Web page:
The Investment Scientist

Stocks On Sales

Posted on: June 6, 2012

This is a client communication letter I wrote on June 1st. One week after i wrote this, the market closed out its best week in 2012.

Investment and Amygdala

Don’t Use Amygdala to Make Investment Decisions

As I am writing this, the markets are falling like a rock. The Dow has entered negative territory for the first time this year; Nasdaq, which was up 20% a mere two months ago, is up only 5% for the year. The S&P 500 has lost close to 10% of its value since its April 1 peak.

I wrote the above paragraph using typical financial press lingo. This type of language has the tendency to cause amygdala hijack.

The amygdala is a part of our brain that processes threats. When we perceive a threat, the amygdala takes over the whole brain. fMRI scans show that blood supplies are literally commandeered from other parts of the brain for the amygdale. The amygdala is not sophisticated; it only knows three responses: fight, flight, or freeze.

Amygdala hijack was extremely crucial to our species’ survival. When our hunter/gatherer forebears were accosted by a fierce lion, amygdala hijack caused them to stop marveling at the lion’s mane and instead primed their bodies for survival: either fight the lion, flee from the lion, or freeze so the lion wouldn’t notice.

Neurological research has shown that our reaction to the stock market falling is very similar to our ancestor’s reaction to the approaching lion. This is unfortunate, since falling stocks won’t eat us alive, but not thinking clearly could lead us to make bad financial decisions.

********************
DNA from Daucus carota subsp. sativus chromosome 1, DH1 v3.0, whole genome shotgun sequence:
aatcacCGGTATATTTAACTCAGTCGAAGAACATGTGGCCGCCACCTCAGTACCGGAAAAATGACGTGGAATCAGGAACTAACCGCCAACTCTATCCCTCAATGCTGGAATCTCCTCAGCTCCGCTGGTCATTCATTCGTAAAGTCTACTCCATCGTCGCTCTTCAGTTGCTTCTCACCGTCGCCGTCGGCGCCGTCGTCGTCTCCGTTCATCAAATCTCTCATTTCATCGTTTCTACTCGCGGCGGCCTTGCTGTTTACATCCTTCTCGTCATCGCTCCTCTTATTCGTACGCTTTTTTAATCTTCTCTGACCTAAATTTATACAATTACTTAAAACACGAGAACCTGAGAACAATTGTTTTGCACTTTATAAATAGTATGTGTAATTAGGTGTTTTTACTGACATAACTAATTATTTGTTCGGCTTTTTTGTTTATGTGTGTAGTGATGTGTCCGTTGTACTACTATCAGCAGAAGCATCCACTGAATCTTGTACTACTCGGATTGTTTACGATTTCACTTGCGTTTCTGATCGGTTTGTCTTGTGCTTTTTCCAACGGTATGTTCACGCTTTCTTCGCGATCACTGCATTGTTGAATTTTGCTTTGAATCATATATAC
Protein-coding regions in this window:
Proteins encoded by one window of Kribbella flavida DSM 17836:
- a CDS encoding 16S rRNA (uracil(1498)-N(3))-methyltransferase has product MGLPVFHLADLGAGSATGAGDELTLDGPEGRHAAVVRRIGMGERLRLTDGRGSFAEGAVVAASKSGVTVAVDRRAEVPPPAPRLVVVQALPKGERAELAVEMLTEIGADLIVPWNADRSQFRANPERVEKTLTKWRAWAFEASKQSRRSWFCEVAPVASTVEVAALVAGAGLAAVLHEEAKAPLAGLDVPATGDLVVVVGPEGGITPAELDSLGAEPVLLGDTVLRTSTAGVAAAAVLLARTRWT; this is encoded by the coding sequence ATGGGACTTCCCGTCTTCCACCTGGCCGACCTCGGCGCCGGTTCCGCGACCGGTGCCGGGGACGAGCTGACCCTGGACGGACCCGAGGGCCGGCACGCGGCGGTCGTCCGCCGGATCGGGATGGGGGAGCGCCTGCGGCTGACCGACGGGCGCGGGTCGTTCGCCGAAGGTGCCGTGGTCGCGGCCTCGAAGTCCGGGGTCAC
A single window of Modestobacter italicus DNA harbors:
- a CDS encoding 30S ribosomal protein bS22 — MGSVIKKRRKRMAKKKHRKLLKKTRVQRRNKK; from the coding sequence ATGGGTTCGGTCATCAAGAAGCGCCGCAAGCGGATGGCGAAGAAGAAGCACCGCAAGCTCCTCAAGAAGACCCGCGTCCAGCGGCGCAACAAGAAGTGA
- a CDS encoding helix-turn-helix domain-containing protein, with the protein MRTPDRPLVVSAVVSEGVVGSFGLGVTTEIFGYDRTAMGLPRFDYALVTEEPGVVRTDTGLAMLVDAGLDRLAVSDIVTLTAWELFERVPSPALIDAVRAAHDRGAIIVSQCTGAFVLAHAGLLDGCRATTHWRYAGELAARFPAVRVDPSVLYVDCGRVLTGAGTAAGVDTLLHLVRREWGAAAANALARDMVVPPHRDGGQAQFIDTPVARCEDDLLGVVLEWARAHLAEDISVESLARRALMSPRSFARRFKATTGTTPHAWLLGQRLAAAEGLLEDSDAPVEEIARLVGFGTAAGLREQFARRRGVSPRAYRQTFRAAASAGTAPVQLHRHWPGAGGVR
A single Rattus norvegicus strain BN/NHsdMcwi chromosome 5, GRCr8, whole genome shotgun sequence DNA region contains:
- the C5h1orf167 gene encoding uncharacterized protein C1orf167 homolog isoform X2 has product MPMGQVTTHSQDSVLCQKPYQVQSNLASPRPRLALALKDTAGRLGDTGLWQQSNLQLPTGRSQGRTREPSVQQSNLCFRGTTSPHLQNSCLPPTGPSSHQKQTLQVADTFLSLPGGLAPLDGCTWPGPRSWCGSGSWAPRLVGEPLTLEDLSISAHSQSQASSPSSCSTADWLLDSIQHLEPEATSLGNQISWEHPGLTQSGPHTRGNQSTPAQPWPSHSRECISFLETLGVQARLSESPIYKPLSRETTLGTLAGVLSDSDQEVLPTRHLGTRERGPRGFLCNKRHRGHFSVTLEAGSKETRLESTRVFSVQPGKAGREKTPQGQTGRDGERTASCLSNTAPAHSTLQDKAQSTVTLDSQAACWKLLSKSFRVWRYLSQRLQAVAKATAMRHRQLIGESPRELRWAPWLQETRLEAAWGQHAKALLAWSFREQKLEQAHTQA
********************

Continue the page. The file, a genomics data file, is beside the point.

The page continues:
I believe there is a need to use different lingo to describe falling markets. Here is my attempt to rewrite the first paragraph:

As I am writing this, stocks are on sales. For the first time this year, the Dow is cheaper than at the beginning of the year. The Nasdaq, though up about 5% year to date, is nevertheless 15% cheaper than its April 1 peak. The discount on the S&P 500 is not as big, but still close to 10%.

How do you feel now? Do you see the event more as an opportunity than a threat? And indeed it is an opportunity. The odds of markets falling more than 10% in a given year is almost 100%. Just like a supermarket has sales periodically, so does the stock market. Why not use this opportunity to stock up shares on the cheap.

Get my white paper: The Informed Investor: 5 Key Concepts for Financial Success.

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Michael Zhuang is principal of MZ Capital, a fee-only independent advisory firm based in Washington, DC.


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